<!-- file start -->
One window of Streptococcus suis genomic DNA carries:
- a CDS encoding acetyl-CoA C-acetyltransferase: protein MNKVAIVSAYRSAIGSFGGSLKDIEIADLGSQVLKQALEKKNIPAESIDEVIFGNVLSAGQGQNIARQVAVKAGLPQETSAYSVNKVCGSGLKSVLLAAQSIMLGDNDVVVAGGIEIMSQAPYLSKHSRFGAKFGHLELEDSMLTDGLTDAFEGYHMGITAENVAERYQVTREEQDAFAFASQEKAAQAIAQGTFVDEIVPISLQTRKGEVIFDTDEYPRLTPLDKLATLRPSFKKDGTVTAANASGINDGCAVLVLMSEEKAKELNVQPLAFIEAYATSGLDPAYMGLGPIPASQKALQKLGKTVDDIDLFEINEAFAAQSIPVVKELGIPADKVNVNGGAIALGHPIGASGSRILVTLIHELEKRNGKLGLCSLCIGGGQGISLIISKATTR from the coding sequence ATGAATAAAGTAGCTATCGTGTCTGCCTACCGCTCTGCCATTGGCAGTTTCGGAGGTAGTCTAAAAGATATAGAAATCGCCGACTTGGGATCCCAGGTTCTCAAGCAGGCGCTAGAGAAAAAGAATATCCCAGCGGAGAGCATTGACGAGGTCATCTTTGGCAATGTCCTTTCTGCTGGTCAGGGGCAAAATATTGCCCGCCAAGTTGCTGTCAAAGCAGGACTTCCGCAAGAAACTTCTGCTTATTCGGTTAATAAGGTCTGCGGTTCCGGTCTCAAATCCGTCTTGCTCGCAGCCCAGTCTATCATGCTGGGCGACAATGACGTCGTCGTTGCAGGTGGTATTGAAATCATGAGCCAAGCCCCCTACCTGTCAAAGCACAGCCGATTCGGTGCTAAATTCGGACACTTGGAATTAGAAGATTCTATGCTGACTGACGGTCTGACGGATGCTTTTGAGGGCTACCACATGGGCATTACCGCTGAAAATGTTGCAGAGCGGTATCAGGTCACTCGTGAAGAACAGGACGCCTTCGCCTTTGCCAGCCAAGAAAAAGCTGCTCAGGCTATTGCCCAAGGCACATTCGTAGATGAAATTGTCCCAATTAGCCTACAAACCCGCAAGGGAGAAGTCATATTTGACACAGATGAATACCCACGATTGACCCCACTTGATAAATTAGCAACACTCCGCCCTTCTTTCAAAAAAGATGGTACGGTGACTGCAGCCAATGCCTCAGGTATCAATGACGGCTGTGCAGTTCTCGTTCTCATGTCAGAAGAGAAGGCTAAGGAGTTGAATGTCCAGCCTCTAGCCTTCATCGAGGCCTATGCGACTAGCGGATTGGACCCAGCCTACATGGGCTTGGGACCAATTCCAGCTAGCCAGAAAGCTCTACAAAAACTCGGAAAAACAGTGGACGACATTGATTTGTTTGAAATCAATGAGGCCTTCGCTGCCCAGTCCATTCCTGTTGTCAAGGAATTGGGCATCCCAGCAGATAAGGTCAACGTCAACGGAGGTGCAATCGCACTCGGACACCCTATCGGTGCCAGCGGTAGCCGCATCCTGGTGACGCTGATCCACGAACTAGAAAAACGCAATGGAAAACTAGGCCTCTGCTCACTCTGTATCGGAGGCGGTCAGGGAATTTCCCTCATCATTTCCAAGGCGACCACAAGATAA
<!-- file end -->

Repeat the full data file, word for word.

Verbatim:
One window of Streptococcus suis genomic DNA carries:
- a CDS encoding acetyl-CoA C-acetyltransferase: protein MNKVAIVSAYRSAIGSFGGSLKDIEIADLGSQVLKQALEKKNIPAESIDEVIFGNVLSAGQGQNIARQVAVKAGLPQETSAYSVNKVCGSGLKSVLLAAQSIMLGDNDVVVAGGIEIMSQAPYLSKHSRFGAKFGHLELEDSMLTDGLTDAFEGYHMGITAENVAERYQVTREEQDAFAFASQEKAAQAIAQGTFVDEIVPISLQTRKGEVIFDTDEYPRLTPLDKLATLRPSFKKDGTVTAANASGINDGCAVLVLMSEEKAKELNVQPLAFIEAYATSGLDPAYMGLGPIPASQKALQKLGKTVDDIDLFEINEAFAAQSIPVVKELGIPADKVNVNGGAIALGHPIGASGSRILVTLIHELEKRNGKLGLCSLCIGGGQGISLIISKATTR from the coding sequence ATGAATAAAGTAGCTATCGTGTCTGCCTACCGCTCTGCCATTGGCAGTTTCGGAGGTAGTCTAAAAGATATAGAAATCGCCGACTTGGGATCCCAGGTTCTCAAGCAGGCGCTAGAGAAAAAGAATATCCCAGCGGAGAGCATTGACGAGGTCATCTTTGGCAATGTCCTTTCTGCTGGTCAGGGGCAAAATATTGCCCGCCAAGTTGCTGTCAAAGCAGGACTTCCGCAAGAAACTTCTGCTTATTCGGTTAATAAGGTCTGCGGTTCCGGTCTCAAATCCGTCTTGCTCGCAGCCCAGTCTATCATGCTGGGCGACAATGACGTCGTCGTTGCAGGTGGTATTGAAATCATGAGCCAAGCCCCCTACCTGTCAAAGCACAGCCGATTCGGTGCTAAATTCGGACACTTGGAATTAGAAGATTCTATGCTGACTGACGGTCTGACGGATGCTTTTGAGGGCTACCACATGGGCATTACCGCTGAAAATGTTGCAGAGCGGTATCAGGTCACTCGTGAAGAACAGGACGCCTTCGCCTTTGCCAGCCAAGAAAAAGCTGCTCAGGCTATTGCCCAAGGCACATTCGTAGATGAAATTGTCCCAATTAGCCTACAAACCCGCAAGGGAGAAGTCATATTTGACACAGATGAATACCCACGATTGACCCCACTTGATAAATTAGCAACACTCCGCCCTTCTTTCAAAAAAGATGGTACGGTGACTGCAGCCAATGCCTCAGGTATCAATGACGGCTGTGCAGTTCTCGTTCTCATGTCAGAAGAGAAGGCTAAGGAGTTGAATGTCCAGCCTCTAGCCTTCATCGAGGCCTATGCGACTAGCGGATTGGACCCAGCCTACATGGGCTTGGGACCAATTCCAGCTAGCCAGAAAGCTCTACAAAAACTCGGAAAAACAGTGGACGACATTGATTTGTTTGAAATCAATGAGGCCTTCGCTGCCCAGTCCATTCCTGTTGTCAAGGAATTGGGCATCCCAGCAGATAAGGTCAACGTCAACGGAGGTGCAATCGCACTCGGACACCCTATCGGTGCCAGCGGTAGCCGCATCCTGGTGACGCTGATCCACGAACTAGAAAAACGCAATGGAAAACTAGGCCTCTGCTCACTCTGTATCGGAGGCGGTCAGGGAATTTCCCTCATCATTTCCAAGGCGACCACAAGATAA